“We now have to try to protect the working conditions we have in the country between densely populated urban areas and the rest of the country. And to ensure obviously there are some trade opportunities for Britain because clearly there are some very difficult days ahead.
“There will be job consequences as a result of this decision. We have to do everything we can to protect jobs and working conditions in Britain.”
None of this is wrong – coming from a politician in a Leave party, if there had been a genuine left-wing campaign for leaving the EU. (The so-called Labour Leave campaign was funded by a Tory donor.) But Jeremy Corbyn was, or should have been, the leader of the left-wing Remain campaign. Corbyn has an impressive habit of being on the right side of history: but I do not see how forcing Scotland and Northern Ireland out of the EU against the will of the majority, can be on the right side.
None of this changes the fact that, when the Tories are in disarray and struggling to find their feet, that’s not the time for Labour MPs to stage a coup against their leader. For a coup it was: a regular leadership election within the Labour party begins with 20% of Labour MPs nominating a challenger, not with Margaret Hodge and Ann Coffey tabling a no confidence motion for a secret ballot by the Parliamentary Labour Party, followed by dozens of resignations from the Shadow Cabinet, followed by a Commons debate in which David Cameron publicly mocked Jeremy Corbyn to cries of “Resign!” from Labour MPs.
Apparently, the Labour MPs who took part in the coup against Corbyn justified themselves by claiming that this was a time for unified leadership. Nothing they have done suggests they actually think that: everything they’ve done demonstrates a desire to be rid of Corbyn, regardless of the damage this does to the Labour Party, and to their country. One hundred and seventy-two Labour MPs have pledged their political careers that Corbyn will lose the leadership election (or resign first).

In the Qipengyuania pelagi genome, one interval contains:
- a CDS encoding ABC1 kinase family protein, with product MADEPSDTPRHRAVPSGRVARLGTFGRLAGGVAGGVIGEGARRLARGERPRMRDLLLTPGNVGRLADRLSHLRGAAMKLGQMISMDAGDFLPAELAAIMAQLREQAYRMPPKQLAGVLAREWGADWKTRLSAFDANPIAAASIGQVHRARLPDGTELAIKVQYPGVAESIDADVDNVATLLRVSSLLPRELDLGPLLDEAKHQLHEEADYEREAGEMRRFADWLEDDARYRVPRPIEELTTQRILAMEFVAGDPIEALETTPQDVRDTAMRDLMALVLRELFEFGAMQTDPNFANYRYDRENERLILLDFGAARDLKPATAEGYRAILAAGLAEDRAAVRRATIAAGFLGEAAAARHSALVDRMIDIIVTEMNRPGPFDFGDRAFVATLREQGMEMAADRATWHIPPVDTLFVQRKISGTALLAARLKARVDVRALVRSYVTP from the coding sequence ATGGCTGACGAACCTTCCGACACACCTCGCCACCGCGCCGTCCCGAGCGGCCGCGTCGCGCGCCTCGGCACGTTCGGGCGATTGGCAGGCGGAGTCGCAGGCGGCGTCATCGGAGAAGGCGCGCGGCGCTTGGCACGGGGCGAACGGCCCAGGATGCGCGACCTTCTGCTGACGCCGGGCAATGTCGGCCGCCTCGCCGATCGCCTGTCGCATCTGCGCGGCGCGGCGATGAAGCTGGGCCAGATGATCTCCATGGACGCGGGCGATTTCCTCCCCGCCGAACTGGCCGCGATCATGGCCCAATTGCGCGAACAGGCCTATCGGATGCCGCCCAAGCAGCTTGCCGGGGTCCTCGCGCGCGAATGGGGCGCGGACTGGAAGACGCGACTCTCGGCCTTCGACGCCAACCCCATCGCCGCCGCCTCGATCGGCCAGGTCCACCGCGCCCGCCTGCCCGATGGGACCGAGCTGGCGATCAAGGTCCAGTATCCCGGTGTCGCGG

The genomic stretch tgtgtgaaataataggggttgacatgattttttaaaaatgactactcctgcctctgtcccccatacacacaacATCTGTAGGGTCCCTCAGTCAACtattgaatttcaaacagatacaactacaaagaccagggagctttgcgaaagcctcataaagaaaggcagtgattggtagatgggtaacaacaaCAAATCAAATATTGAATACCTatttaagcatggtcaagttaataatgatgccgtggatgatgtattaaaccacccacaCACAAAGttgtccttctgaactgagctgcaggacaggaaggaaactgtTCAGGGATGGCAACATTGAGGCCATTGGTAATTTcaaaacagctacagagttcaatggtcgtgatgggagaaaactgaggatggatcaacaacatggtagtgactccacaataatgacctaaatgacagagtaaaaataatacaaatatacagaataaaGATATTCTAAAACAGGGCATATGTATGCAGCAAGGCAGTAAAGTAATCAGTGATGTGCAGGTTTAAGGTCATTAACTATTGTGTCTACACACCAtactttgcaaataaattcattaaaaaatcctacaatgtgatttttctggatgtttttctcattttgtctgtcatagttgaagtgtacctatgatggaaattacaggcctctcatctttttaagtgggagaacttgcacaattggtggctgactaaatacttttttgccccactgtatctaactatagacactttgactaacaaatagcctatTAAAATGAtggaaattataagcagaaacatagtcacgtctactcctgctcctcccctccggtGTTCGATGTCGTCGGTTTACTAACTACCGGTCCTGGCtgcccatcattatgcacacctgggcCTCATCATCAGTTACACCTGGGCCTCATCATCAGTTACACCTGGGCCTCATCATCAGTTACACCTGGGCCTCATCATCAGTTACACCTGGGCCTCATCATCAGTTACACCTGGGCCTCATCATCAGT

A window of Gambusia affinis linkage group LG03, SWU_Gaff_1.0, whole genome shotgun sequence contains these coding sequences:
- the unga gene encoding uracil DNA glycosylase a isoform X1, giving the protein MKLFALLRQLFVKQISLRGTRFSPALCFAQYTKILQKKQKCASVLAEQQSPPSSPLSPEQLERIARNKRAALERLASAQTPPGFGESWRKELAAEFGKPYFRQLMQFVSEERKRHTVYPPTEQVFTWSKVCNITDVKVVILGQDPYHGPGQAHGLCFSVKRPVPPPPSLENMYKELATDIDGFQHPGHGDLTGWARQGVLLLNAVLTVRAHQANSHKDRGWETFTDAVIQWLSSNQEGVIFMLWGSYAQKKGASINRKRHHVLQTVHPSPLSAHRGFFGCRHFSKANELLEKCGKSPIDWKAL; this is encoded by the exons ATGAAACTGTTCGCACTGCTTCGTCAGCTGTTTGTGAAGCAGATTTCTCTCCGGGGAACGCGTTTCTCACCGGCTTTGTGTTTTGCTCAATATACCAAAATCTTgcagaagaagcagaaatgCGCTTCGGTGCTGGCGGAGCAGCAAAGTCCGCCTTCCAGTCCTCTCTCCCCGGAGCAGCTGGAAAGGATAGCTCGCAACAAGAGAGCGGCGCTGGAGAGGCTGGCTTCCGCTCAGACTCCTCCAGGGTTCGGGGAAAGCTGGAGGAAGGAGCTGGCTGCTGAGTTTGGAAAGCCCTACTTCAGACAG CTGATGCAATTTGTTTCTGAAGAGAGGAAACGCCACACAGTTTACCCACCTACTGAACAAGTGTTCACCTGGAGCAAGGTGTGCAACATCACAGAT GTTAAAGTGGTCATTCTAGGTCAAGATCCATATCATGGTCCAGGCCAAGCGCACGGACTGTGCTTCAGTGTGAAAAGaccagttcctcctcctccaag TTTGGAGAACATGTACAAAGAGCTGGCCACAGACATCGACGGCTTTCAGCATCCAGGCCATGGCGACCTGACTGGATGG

Angela Eagle resigned as Shadow First Secretary of State on Monday 27th June. But her campaign website, angela4leader, was registered by Joe McCrea on Saturday 25th June.
Hilary Benn attacked Corbyn over the results of the EU referendum, and was then sacked from his position as Shadow Foreign Secretary, on Sunday 26th June. Officially, this sacking triggered a rush of resignations. Practically, it appears that Joe McCrea’s PR company knew the day before Hilary Benn “spontaneously” attacked Corbyn that it was going to happen and that Angela Eagle would just happen to be the Parliamentary Labour Party’s choice to be Corbyn’s challenger.
I don’t see how the Labour Party comes back from this.
Jeremy Corbyn won the Labour Party leadership election last year, fair and square. He wasn’t the candidate the Parliamentary Labour Party wanted, but he was absolutely the candidate the membership wanted. His experience as a party leader and his leadership skills in managing the Shadow Cabinet were practically non-existent, and there was quite literally not a vested interest in the country that wanted to see Corbyn become or continue as leader of the Opposition, and certainly not become Prime Minister – including, as we see, many MPs within his own party. That wasn’t a situation that allowed Corbyn any learning time: he was leader of the Opposition and many MPs junior to him chronologically had gone on to senior positions without ever having spoken a word to him before he became their party leader.